Shortly after US President Donald Trump officially announced that he would not certify the nuclear deal, European Union Foreign Policy Chief Federica Mogherini said the US president is not in a position to terminate Iran’s nuclear deal with world powers.
Mogherini stressed that the 2015 accord reached between Iran and Britain, France, Germany, Russia, China as well as the US “does not belong to any single country”.
“To my knowledge there is not one single country in the world that can terminate a UN Security Council resolution that has been adopted, and adopted unanimously, and implemented, and verified,” she said.
“It is clearly not in the hands of any president of any country in the world to terminate an agreement of this sort. The president of the United States has many powers (but) not this one,” the EU foreign policy chief pointed out.
Mogherini underlined the EU’s determination to abide by the JCPOA, noting that the bloc expects the other parties to the deal to adopt the same stance.
“We cannot afford as an international community, as Europe for sure, to dismantle an agreement that is working and delivering,” she said.
The leaders of Britain, France and Germany also issued a joint statement, expressing concern over “the possible implications” of Washington’s decision.
British Prime Minister Theresa May, French President Emmanuel Macron and German Chancellor Angela Merkel said they “stand committed to its full implementation by all sides.”
“The nuclear deal was the culmination of 13 years of diplomacy and was a major step towards ensuring that Iran’s nuclear program is not diverted for military purposes,” said the statement released by May’s Downing Street office.
“We encourage the US administration and Congress to consider the implications to the security of the US and its allies before taking any steps that might undermine the JCPOA, such as re-imposing sanctions on Iran lifted under the agreement.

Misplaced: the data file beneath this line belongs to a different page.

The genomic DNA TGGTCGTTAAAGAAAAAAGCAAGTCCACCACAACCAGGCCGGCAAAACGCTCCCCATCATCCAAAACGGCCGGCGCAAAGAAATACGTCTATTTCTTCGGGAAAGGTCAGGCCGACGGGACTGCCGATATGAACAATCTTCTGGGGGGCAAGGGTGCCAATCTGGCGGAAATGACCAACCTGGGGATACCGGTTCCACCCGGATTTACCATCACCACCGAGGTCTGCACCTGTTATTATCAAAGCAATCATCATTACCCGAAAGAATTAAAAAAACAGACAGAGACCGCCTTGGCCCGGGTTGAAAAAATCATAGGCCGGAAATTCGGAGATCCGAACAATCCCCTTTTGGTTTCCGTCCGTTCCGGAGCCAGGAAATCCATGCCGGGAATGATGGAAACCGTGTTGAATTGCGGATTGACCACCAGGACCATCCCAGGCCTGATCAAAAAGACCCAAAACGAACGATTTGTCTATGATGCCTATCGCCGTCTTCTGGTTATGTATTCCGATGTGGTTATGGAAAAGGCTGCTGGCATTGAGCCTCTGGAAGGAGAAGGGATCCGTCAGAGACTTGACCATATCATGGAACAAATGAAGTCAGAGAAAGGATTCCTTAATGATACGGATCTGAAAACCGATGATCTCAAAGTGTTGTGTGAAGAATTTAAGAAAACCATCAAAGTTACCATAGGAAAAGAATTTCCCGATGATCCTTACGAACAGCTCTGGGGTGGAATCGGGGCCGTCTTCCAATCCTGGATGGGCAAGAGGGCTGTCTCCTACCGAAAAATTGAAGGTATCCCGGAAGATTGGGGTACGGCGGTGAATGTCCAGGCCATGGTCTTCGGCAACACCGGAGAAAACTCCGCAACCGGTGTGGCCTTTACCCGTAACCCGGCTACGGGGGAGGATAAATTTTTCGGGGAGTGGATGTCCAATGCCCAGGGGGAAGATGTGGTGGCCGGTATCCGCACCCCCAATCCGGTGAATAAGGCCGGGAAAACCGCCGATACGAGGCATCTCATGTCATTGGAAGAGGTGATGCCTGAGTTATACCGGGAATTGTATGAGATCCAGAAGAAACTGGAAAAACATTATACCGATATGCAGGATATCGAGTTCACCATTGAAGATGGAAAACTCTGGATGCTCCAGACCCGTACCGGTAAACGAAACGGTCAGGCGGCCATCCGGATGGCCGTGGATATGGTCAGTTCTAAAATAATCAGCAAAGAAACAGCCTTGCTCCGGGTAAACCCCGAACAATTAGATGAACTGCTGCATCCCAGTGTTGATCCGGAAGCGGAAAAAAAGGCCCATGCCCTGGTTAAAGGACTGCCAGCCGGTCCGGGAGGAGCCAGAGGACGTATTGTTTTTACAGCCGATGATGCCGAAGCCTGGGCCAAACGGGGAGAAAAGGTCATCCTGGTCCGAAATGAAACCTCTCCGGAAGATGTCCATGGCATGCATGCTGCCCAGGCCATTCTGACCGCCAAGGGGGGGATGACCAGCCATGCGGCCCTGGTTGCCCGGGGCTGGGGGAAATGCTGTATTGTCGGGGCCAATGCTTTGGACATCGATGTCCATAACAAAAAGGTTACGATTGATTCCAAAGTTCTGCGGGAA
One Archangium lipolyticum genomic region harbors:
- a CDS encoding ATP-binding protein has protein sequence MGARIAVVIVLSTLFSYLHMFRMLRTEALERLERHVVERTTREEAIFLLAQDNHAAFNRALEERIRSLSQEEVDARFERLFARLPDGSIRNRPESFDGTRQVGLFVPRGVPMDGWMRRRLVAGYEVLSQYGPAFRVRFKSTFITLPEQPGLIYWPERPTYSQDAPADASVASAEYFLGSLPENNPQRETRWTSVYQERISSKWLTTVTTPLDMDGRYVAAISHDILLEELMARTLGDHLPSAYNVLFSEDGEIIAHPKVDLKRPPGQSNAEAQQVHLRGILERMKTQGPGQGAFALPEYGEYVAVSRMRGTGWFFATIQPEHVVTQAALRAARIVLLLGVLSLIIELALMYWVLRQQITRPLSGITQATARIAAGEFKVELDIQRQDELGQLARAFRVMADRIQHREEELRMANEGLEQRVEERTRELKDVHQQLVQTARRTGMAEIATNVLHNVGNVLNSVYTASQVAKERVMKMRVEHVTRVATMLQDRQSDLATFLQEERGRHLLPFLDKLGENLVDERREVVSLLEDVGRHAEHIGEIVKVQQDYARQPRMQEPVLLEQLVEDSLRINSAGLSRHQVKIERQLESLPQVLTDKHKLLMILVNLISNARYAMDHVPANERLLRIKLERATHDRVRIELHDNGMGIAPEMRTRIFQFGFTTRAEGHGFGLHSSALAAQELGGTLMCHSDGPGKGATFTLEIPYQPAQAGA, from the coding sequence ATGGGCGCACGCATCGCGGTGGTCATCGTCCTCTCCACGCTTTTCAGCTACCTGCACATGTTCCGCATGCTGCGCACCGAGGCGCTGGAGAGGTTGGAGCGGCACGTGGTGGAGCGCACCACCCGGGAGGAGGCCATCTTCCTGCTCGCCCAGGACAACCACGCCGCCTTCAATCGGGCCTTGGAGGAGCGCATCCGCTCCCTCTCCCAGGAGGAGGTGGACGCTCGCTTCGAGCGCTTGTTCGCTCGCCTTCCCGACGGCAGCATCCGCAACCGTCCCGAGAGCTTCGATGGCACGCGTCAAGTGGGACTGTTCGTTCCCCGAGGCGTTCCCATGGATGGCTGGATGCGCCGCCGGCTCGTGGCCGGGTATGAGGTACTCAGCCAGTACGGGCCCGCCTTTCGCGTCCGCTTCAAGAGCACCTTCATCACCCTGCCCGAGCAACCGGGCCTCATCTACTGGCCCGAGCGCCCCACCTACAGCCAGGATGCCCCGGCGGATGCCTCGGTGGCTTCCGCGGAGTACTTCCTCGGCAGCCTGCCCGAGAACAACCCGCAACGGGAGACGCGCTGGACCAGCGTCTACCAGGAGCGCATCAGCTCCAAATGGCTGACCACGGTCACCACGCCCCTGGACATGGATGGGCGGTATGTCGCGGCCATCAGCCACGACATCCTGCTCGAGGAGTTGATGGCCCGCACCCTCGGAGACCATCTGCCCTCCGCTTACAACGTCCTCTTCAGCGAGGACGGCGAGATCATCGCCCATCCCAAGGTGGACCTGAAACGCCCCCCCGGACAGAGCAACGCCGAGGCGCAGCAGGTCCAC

“Our governments are committed to ensuring the JCPOA is maintained,” the statement pointed out.
Russia’s Foreign Ministry denounced Trump’s new Iran strategy as one using “aggressive and threatening rhetoric” but said it expected the JCPOA to stay intact.
The ministry’s statement said it expected Trump’s decision “would not have a direct impact on the implementation of the deal” but was “an element of (US) domestic debate.”
French President to Make Historic Visit to Tehran
Shortly after Trump’s speech, which was aimed at discouraging the world from working with Iran, French President Emmanuel Macron, after a phone conversation with his Iranian counterpart Hassan Rouhani, declared he has accepted the latter’s invitation and is going to pay and official visit to Tehran.
Macron’s visit to Iran would be the first by a French head of state or government since 1971. French Foreign Minister Jean-Yves Le Drian is also set to travel to the Islamic Republic in the next few weeks.
IAEA Reaffirms Iran’s Compliance with JCPOA
The head of the International Atomic Energy Agency (IAEA) also reconfirmed that Iran is fully implementing its commitments under the JCPOA.
“As I have reported to the Board of Governors, the nuclear-related commitments undertaken by Iran under the JCPOA are being implemented,” IAEA Director General Yukiya Amano said in a statement on Friday evening.
Amano said upon a request by the Security Council and authorized by the IAEA’s Board of Governors, the international organization has been verifying and monitoring Iran’s implementation of its commitments under the JCPOA since January last year.
“The IAEA’s verification and monitoring activities address all the nuclear-related elements under the JCPOA. They are undertaken in an impartial and objective manner and in accordance with the modalities defined by the JCPOA and standard safeguards practice,” he added.
Tel Aviv, Riyadh Hail Trump’s Decision
Meanwhile, Israeli and Saudi Arabian authorities welcomed Trump’s decision not to certify the nuclear deal.
Israeli Prime Minister Benjamin Netanyahu hailed Trump’s “courageous decision” on Iran, describing it as an opportunity to change the accord and the Islamic Republic’s conduct in the Middle East region.
“He (Trump) boldly confronted Iran… (and) created an opportunity to fix this bad deal, and to roll back Iran’s aggression,” the chairman of the Likud party said in a video posted on his Facebook page.
Israeli Intelligence Minister Yisrael Katz (pictured below) also termed Trump’s anti-Iran rhetoric as “very significant,” stressing that such remarks could culminate in a military confrontation given the fitting response that Tehran had pledged.
“Absolutely, yes. I think that the speech was very significant. Iran is the new North Korea. We see where things are going,” Katz told Israel’s Hebrew-language Channel 2 television network when asked whether he saw a risk of war between the United States and Iran.
The official Saudi Press Agency (SPA) also reported that the Riyadh regime backs Trump’s “firm strategy” on Iran.
“The kingdom backs and welcomes the firm strategy on Iran and its aggressive policy that was announced by US President Donald Trump,” it said in a statement.